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Conservative Rise and Fall

In: Business and Management

Submitted By Carpenter61
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The rise and Fall of the Conservative The election gave Harper's Conservatives the largest number of seats in the House, although not enough for a majority government, and shortly after midnight on January 24, Martin conceded defeat. Later that day, Martin informed Governor General Michaëlle Jean that he would resign as Prime Minister, and at 6:45 p.m. Jean asked Harper to form a government. Harper was sworn in as Canada's 22nd Prime Minister on February 6, 2006
Harper's Conservative Party won a stronger minority in the October 2008 federal election, showing a small increase in the percentage of the popular vote and increased representation in the Canadian House of Commons with 143 of 308 seats. The 40th Canadian Parliament was dissolved in March 2011 after a no-confidence vote was passed by the opposition parties.
On October 14, 2008, after a 5 week long campaign, the Conservative Party won a federal election and increased its number of seats in parliament to 143, up from 127 at the dissolution of the previous parliament; however, the actual popular vote among Canadians dropped slightly by 167,494 votes. As a result of the lowest voter turnout in Canadian electoral history, this represented only 22% of eligible Canadian voters, the lowest level of support of any winning party in Canadian history.[94] Meanwhile, the number of opposition Liberal MPs fell from 95 to 77 seats. It takes 155 MPs to form a majority government in Canada's 308 seat Parliament.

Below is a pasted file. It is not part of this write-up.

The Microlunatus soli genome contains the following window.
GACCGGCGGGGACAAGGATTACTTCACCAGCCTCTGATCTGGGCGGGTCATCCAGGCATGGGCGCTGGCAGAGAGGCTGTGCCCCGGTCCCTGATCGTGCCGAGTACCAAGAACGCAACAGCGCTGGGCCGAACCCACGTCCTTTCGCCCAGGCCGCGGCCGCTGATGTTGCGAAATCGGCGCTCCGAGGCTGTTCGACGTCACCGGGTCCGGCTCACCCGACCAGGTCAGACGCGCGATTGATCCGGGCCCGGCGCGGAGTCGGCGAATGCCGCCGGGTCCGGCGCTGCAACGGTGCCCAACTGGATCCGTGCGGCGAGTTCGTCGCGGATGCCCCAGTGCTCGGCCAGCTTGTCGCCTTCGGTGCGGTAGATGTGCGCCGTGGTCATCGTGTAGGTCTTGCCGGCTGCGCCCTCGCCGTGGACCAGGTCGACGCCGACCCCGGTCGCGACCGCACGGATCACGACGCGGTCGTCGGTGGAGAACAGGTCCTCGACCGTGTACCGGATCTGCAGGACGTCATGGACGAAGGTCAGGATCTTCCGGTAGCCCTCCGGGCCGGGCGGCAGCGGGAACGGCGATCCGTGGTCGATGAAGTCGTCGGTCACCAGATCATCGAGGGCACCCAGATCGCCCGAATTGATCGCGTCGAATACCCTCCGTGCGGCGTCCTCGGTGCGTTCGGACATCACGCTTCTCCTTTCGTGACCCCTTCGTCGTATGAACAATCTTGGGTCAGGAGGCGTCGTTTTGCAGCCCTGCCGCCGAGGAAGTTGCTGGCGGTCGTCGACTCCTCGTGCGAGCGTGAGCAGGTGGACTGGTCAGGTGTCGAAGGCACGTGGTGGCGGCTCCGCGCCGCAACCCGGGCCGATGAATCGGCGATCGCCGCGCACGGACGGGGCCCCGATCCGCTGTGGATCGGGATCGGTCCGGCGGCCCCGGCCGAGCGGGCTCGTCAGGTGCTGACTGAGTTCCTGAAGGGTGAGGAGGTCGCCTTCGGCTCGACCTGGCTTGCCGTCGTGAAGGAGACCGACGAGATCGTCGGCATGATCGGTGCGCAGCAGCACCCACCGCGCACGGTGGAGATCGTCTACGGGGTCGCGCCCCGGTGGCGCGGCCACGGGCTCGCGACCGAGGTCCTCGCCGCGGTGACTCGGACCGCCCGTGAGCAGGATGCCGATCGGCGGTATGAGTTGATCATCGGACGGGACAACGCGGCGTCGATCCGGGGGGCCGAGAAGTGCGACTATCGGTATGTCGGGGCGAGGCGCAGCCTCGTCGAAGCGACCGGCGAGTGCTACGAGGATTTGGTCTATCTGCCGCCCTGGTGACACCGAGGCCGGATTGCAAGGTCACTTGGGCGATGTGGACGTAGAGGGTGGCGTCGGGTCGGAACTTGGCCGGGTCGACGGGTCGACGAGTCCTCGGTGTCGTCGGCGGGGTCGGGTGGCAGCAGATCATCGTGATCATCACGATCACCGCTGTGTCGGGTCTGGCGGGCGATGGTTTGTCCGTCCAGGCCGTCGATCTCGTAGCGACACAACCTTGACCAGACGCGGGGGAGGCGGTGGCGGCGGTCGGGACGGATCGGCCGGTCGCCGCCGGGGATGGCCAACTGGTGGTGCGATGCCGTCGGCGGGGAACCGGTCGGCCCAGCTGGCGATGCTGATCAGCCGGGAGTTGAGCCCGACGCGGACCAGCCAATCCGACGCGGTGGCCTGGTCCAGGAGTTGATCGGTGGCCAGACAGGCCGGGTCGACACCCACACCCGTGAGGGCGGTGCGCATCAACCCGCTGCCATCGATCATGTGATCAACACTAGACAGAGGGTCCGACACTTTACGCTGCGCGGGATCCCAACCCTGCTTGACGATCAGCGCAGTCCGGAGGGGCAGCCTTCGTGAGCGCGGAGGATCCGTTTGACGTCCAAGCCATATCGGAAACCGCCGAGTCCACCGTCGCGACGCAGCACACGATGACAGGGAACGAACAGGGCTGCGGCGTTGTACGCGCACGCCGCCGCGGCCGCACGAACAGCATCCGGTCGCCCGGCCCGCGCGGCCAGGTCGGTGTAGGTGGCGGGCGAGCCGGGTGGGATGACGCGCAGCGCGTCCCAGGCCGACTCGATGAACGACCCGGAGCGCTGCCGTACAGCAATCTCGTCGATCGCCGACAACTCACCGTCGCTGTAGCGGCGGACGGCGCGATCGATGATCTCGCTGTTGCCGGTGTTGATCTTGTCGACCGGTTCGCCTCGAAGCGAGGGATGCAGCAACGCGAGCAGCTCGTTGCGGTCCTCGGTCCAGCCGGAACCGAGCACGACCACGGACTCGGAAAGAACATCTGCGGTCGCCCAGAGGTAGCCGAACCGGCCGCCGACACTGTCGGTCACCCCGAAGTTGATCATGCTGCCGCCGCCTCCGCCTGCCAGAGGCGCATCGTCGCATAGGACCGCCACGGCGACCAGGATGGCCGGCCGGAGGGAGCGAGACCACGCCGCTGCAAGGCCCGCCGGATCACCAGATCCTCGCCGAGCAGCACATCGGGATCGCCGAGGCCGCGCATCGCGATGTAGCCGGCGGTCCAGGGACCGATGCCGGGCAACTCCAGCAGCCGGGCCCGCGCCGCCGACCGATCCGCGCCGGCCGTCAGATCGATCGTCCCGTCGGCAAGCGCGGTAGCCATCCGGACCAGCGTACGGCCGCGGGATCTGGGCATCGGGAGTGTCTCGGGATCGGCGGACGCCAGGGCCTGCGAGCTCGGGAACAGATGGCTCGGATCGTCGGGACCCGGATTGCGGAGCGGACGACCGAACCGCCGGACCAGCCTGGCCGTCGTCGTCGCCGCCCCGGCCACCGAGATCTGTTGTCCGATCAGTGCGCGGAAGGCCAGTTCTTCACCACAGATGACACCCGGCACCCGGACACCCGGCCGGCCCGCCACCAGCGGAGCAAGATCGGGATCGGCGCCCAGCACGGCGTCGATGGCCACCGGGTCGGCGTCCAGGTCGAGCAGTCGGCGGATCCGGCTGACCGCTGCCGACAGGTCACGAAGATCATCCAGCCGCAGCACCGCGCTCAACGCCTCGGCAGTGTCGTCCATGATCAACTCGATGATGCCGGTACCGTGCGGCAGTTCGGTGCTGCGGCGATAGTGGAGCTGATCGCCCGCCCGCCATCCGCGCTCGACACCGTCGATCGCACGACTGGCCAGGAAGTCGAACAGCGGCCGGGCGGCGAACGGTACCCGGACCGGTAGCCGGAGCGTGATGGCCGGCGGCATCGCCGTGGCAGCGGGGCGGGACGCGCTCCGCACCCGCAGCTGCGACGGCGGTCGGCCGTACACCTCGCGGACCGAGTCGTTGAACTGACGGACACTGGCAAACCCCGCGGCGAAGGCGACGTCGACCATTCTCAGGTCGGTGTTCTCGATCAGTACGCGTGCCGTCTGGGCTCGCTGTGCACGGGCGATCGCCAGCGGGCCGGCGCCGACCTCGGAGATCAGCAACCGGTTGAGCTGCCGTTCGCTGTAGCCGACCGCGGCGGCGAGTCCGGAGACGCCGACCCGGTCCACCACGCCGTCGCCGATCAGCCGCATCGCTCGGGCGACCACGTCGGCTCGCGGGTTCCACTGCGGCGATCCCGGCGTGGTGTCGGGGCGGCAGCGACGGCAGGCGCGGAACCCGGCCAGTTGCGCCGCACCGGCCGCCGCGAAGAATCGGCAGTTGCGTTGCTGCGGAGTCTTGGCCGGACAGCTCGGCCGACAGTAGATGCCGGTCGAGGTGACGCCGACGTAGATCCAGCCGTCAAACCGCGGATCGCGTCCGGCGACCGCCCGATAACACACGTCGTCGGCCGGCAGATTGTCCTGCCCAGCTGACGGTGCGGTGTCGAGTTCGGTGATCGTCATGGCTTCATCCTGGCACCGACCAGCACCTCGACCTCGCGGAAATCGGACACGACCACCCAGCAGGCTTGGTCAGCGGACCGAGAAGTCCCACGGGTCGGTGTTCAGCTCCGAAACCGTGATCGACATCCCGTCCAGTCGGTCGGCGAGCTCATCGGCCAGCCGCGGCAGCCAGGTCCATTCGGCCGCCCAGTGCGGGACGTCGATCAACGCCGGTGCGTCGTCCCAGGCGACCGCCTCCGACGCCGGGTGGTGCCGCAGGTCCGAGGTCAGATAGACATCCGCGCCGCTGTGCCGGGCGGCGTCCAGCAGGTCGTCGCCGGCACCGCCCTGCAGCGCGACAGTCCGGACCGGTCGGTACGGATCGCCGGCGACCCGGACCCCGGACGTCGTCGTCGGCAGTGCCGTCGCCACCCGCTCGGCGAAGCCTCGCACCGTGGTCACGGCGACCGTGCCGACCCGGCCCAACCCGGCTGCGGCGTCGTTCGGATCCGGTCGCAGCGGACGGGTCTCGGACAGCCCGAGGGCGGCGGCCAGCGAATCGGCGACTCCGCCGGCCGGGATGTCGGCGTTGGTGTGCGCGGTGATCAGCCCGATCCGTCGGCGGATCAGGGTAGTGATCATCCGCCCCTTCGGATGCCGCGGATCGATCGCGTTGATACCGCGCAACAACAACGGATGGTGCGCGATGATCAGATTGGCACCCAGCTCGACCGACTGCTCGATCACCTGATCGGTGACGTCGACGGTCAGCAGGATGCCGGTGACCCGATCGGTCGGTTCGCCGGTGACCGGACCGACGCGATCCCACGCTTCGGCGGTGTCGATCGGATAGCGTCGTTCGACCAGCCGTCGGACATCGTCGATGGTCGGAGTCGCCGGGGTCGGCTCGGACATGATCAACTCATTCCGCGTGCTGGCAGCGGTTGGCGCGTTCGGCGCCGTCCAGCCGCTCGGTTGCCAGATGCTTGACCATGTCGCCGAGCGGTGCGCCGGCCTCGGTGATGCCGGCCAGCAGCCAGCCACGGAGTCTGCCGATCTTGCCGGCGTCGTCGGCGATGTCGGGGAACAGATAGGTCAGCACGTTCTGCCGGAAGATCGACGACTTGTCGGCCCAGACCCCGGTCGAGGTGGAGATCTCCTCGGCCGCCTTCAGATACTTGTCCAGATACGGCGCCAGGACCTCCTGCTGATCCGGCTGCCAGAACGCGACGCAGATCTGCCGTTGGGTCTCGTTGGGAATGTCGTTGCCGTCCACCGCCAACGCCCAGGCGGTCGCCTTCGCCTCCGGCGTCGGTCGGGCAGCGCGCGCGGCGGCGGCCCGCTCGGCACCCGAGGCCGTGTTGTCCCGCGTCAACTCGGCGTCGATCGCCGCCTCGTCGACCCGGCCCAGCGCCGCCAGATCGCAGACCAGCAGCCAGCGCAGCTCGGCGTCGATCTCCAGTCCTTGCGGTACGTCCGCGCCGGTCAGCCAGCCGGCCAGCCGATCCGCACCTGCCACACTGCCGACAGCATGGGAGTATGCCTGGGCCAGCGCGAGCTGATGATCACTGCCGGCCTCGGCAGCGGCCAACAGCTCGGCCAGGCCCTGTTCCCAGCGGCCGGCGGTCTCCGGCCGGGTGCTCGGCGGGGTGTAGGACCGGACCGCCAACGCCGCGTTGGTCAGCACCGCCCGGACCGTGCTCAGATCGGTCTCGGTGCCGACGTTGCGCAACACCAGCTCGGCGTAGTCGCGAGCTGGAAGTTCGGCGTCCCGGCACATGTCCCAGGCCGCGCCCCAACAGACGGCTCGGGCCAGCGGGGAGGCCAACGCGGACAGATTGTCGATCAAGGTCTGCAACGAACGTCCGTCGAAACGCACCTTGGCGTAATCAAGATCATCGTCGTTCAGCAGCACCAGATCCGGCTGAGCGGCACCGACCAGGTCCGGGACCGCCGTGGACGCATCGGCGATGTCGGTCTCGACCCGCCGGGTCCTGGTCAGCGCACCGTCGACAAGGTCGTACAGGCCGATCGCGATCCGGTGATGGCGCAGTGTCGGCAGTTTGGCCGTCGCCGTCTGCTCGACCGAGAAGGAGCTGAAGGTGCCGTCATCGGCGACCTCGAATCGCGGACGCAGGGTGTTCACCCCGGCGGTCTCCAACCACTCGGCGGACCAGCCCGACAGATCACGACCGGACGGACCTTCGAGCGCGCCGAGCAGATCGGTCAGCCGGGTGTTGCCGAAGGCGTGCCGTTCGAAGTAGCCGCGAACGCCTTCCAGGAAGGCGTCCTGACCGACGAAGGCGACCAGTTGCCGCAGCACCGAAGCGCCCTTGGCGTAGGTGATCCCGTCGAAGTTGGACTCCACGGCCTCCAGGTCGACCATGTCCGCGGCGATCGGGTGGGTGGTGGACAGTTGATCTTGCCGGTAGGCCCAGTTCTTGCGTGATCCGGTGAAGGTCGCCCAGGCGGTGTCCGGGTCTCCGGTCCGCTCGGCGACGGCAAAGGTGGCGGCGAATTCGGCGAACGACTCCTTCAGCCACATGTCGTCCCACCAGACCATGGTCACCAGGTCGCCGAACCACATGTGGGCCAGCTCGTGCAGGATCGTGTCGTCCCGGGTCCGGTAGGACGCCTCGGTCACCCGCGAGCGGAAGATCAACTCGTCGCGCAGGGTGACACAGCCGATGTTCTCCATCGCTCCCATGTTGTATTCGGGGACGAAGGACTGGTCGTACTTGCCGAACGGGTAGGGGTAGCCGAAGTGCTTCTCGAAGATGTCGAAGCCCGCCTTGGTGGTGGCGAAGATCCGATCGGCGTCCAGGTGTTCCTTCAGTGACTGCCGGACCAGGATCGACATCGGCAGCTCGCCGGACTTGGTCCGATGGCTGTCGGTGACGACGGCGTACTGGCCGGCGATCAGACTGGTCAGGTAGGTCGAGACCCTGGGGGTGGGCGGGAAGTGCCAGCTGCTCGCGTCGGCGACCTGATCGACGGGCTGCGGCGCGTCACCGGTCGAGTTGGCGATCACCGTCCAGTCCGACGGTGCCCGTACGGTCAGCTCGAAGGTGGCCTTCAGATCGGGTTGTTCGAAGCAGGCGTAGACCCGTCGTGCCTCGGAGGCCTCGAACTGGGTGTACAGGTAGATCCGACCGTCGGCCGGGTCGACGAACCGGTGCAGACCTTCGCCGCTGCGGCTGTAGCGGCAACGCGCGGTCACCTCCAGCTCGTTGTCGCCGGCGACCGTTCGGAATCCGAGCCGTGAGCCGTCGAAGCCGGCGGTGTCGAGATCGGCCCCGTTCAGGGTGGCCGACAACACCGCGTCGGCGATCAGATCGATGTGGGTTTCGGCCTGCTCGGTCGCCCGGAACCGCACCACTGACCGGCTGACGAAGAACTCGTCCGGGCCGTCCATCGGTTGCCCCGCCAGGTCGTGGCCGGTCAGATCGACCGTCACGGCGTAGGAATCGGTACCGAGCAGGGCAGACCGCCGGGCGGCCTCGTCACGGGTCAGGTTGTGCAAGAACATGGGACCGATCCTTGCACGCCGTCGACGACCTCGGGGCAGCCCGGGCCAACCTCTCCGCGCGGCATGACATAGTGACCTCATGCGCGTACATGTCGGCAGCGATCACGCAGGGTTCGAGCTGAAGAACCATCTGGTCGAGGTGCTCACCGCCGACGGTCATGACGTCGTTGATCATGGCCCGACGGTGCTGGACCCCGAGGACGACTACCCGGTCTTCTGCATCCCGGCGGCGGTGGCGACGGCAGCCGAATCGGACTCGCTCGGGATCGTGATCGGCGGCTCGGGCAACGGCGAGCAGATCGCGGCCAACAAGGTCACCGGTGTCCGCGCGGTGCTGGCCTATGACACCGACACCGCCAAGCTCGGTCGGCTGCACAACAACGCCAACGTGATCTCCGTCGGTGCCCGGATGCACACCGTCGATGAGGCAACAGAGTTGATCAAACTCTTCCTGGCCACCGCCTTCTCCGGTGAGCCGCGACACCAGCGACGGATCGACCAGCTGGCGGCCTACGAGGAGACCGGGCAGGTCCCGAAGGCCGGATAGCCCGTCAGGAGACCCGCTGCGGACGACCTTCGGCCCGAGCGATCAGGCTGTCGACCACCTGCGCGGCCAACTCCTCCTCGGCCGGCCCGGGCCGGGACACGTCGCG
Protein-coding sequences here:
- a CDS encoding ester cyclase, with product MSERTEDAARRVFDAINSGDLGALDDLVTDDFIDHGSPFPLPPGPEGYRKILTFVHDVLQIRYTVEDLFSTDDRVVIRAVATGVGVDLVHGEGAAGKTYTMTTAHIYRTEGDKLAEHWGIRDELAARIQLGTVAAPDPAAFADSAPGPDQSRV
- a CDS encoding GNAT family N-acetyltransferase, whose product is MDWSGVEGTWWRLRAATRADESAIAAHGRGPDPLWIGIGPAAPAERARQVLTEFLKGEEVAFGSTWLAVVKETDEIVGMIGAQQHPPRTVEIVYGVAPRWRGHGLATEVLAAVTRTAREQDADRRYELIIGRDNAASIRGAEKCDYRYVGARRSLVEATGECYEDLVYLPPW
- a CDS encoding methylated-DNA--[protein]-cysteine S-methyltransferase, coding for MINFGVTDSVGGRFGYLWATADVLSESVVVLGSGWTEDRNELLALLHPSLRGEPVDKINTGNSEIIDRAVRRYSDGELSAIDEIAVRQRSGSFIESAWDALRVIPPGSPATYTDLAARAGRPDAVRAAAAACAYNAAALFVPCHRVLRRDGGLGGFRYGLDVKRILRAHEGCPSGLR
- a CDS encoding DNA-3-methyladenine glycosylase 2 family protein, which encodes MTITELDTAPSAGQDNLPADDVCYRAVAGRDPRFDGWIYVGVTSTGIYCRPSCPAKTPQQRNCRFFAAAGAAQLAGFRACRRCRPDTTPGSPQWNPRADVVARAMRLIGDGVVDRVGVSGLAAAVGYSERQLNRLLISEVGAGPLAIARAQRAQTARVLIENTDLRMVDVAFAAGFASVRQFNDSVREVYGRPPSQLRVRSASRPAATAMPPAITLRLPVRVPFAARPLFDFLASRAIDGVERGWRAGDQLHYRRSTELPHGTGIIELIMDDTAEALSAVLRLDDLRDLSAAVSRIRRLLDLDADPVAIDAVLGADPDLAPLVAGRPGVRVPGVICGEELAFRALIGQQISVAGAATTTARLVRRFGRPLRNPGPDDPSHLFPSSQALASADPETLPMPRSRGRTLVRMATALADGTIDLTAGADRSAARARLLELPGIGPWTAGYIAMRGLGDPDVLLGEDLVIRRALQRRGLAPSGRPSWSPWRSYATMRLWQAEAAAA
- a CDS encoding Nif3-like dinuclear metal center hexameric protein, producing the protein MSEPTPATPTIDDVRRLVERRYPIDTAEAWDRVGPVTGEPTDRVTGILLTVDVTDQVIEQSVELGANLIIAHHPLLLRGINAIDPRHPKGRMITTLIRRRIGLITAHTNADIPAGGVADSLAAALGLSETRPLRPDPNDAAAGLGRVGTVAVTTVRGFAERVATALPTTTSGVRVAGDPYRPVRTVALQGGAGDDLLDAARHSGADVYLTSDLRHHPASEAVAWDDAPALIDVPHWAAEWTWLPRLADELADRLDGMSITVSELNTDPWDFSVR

2008 Parliamentary dispute and prorogation
Main article: 2008 Canadian parliamentary dispute
On December 4, 2008, Harper asked Governor General Michaëlle Jean to prorogue Parliament in order to avoid a vote of confidence scheduled for the following Monday, becoming the first Canadian PM ever to do so.[95][96] The request was granted by Jean, and the prorogation lasted until January 26, 2009. The opposition coalition dissolved shortly after, with the Conservatives winning a Liberal supported confidence vote on January 29, 2009.
Harper's Conservative government was defeated in a no-confidence vote on March 25, 2011, after being found in contempt of parliament, thus triggering a general election.[106] This was the first occurrence in Commonwealth history of a government in the Westminster parliamentary tradition losing the confidence of the House of Commons on the grounds of contempt of Parliament. The no-confidence motion was carried with a vote of 156 in favor of the motion, and 145 against.

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